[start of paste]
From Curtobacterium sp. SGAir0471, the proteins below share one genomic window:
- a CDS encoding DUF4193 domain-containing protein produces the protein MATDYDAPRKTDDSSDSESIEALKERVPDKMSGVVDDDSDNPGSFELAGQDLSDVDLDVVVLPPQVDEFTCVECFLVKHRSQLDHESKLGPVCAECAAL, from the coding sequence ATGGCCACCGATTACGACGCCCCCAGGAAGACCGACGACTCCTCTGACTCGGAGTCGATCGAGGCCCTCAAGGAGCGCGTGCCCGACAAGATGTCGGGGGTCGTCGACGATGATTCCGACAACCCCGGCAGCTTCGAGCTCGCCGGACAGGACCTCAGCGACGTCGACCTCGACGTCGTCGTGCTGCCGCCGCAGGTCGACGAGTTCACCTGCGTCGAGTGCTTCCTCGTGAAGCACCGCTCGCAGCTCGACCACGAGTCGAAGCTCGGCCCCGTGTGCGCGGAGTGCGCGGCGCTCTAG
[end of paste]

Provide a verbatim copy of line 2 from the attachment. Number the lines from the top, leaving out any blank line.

- a CDS encoding DUF4193 domain-containing protein produces the protein MATDYDAPRKTDDSSDSESIEALKERVPDKMSGVVDDDSDNPGSFELAGQDLSDVDLDVVVLPPQVDEFTCVECFLVKHRSQLDHESKLGPVCAECAAL, from the coding sequence ATGGCCACCGATTACGACGCCCCCAGGAAGACCGACGACTCCTCTGACTCGGAGTCGATCGAGGCCCTCAAGGAGCGCGTGCCCGACAAGATGTCGGGGGTCGTCGACGATGATTCCGACAACCCCGGCAGCTTCGAGCTCGCCGGACAGGACCTCAGCGACGTCGACCTCGACGTCGTCGTGCTGCCGCCGCAGGTCGACGAGTTCACCTGCGTCGAGTGCTTCCTCGTGAAGCACCGCTCGCAGCTCGACCACGAGTCGAAGCTCGGCCCCGTGTGCGCGGAGTGCGCGGCGCTCTAG